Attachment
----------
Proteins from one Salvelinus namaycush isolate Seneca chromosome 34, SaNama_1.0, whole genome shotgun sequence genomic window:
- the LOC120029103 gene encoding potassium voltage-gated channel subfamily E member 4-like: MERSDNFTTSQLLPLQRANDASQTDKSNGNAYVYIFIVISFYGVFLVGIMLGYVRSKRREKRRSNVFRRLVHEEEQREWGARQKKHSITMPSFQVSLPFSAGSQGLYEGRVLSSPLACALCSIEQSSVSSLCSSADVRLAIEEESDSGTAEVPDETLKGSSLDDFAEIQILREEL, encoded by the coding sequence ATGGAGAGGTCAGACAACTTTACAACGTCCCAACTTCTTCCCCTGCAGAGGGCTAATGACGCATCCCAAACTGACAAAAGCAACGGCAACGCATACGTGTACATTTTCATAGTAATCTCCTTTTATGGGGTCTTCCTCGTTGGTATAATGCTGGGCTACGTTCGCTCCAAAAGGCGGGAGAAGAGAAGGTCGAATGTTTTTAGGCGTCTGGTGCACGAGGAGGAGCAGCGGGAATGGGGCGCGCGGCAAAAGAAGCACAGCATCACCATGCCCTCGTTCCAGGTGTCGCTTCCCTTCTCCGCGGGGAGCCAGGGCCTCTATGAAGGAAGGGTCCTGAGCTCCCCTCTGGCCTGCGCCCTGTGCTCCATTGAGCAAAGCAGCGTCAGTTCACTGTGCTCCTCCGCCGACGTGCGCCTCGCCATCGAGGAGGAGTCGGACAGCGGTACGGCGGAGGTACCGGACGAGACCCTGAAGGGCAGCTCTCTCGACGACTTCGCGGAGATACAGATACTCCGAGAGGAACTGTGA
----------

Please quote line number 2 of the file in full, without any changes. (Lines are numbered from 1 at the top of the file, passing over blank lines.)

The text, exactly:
- the LOC120029103 gene encoding potassium voltage-gated channel subfamily E member 4-like: MERSDNFTTSQLLPLQRANDASQTDKSNGNAYVYIFIVISFYGVFLVGIMLGYVRSKRREKRRSNVFRRLVHEEEQREWGARQKKHSITMPSFQVSLPFSAGSQGLYEGRVLSSPLACALCSIEQSSVSSLCSSADVRLAIEEESDSGTAEVPDETLKGSSLDDFAEIQILREEL, encoded by the coding sequence ATGGAGAGGTCAGACAACTTTACAACGTCCCAACTTCTTCCCCTGCAGAGGGCTAATGACGCATCCCAAACTGACAAAAGCAACGGCAACGCATACGTGTACATTTTCATAGTAATCTCCTTTTATGGGGTCTTCCTCGTTGGTATAATGCTGGGCTACGTTCGCTCCAAAAGGCGGGAGAAGAGAAGGTCGAATGTTTTTAGGCGTCTGGTGCACGAGGAGGAGCAGCGGGAATGGGGCGCGCGGCAAAAGAAGCACAGCATCACCATGCCCTCGTTCCAGGTGTCGCTTCCCTTCTCCGCGGGGAGCCAGGGCCTCTATGAAGGAAGGGTCCTGAGCTCCCCTCTGGCCTGCGCCCTGTGCTCCATTGAGCAAAGCAGCGTCAGTTCACTGTGCTCCTCCGCCGACGTGCGCCTCGCCATCGAGGAGGAGTCGGACAGCGGTACGGCGGAGGTACCGGACGAGACCCTGAAGGGCAGCTCTCTCGACGACTTCGCGGAGATACAGATACTCCGAGAGGAACTGTGA